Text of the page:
At a time when millets are promoted heavily by the government, it is worth noting how communities in the North East have already been cultivating and consuming them for centuries. Ghimire recalls how growing different kinds of millets was part of a generational knowledge in his family, passed down as traditional knowledge from his grandmother to his father and uncle.

Techi Nimi writes how people’s perceptions of Arunachalee food shaped her feelings of disdain and disgust towards her own cuisine.

However, the relationship between food and memory is not linear. Identity, economic activity and migration, all bring in complications with different facets like nostalgia, shame and newness involved. Janice Pariat explores her positionality as a migrant in Delhi. She misses her home food, but at the same time likes eating other kinds of food as well. A city like Delhi allows her to do so as its foodscape is diverse and vibrant. Her essay, diving into the migration from North East India, is also a reflection of Delhi’s encounter with economic liberalisation – the availability of a variety of food items from Chinese to Nirula’s to Mughlai and fast food chains like McDonald’s and Pizza Hut.

The story of food is also a story of people’s perceptions, and beliefs. Despite the recent visibility of food from North East India in the public sphere and media, there is still significant ignorance. The book captures the prejudices of outsiders to the North East, which produce common stereotypes associated with food from the region. Very often, local foods, particularly those of tribal communities, is seen as ganda (dirty) (Kikon 2020) and excluded from spaces like university hostels (Patgiri 2022). They are not seen as ‘normal’ foods.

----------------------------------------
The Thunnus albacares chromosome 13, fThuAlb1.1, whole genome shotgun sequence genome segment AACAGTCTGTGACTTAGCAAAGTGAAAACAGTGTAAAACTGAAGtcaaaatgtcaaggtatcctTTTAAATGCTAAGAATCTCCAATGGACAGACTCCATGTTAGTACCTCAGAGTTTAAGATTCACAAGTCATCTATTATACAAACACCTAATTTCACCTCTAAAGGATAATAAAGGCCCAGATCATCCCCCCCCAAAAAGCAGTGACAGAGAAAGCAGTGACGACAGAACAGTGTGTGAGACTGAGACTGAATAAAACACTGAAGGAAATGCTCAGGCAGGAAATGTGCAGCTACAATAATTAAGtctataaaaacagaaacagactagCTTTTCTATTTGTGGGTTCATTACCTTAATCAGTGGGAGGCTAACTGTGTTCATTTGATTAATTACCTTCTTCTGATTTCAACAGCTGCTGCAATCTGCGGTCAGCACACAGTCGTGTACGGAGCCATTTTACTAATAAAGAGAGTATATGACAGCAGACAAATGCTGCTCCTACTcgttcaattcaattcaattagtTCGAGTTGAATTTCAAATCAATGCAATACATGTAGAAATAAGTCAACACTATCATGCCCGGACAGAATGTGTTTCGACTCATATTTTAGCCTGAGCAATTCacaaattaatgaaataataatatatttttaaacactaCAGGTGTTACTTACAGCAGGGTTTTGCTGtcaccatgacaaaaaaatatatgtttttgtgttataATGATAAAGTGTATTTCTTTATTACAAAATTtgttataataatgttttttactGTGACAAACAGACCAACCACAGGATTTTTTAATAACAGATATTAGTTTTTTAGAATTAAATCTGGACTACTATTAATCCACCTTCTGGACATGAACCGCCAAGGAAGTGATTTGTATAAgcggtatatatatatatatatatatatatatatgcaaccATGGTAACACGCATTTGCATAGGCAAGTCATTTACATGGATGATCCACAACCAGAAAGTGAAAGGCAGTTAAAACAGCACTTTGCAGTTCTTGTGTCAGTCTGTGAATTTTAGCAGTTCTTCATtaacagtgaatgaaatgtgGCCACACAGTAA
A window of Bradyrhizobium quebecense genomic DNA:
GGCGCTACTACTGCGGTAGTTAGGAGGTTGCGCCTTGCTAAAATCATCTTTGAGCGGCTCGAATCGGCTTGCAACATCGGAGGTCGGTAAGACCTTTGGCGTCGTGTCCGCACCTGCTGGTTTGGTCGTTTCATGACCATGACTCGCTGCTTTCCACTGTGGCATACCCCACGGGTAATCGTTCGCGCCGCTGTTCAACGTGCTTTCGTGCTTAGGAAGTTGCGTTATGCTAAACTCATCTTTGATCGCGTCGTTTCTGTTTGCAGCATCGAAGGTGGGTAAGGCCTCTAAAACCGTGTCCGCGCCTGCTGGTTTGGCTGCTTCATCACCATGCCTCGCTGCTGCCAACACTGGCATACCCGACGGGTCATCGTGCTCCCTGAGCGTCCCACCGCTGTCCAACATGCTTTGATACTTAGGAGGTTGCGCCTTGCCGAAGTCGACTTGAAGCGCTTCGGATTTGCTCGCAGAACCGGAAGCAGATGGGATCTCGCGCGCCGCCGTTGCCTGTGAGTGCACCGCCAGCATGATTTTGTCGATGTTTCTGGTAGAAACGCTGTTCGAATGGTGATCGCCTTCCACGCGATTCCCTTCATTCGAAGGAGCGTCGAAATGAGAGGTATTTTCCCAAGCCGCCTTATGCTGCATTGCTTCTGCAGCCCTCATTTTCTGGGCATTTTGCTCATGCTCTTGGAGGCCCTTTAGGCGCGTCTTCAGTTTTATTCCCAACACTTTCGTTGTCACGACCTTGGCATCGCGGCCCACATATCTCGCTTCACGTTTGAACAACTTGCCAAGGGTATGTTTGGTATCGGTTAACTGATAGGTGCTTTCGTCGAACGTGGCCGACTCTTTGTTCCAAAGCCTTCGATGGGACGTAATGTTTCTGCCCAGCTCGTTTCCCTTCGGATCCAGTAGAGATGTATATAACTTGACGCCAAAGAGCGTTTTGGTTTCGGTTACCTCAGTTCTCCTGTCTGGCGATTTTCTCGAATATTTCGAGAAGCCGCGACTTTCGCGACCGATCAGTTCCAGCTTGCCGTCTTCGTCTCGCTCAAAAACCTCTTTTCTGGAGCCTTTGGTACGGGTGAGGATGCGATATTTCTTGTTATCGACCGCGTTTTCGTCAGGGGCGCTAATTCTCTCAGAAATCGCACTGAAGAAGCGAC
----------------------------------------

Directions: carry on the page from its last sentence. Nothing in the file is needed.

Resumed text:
However, prejudices exist even within the region, particularly when it comes to tribal food. Sangeeta Tete’s draws on her personal experiences of reactions to food that Adivasis in Assam’s tea plantations eat. When people get to know that she eats snails, there is shock and disgust. Tete’s focus on Adivasi food is important for opening up the region’s cuisine beyond those that have received mainstream attention. These include caste Hindu Assamese food dishes like masor tenga and haah kumura, but little from indigenous or Adivasi food repertoires.

Essays such as Tete’s explore shame and embarrassment associated with foods. Techi Nimi writes how people’s perceptions of Arunachali food shaped her feelings of disdain and disgust towards her own cuisine. ‘I embodied the shame associated with tribal cuisine to the point that, despite being a college student on a budget and who could have saved money by packing her own lunch, I chose to instead buy ‘normal’ food, that everyone else would approve of, from the college canteen’ (pp. 51). Nimi’s essay connects food with memory which can be emotionally painful. It’s not just Nimi, but many others, particularly migrants, who start seeing their own food as ‘stinky' and ‘dirty’. In that context, Kikon proposes that "fermented food offers us an innovative lens to engage with pressing political and social concerns today."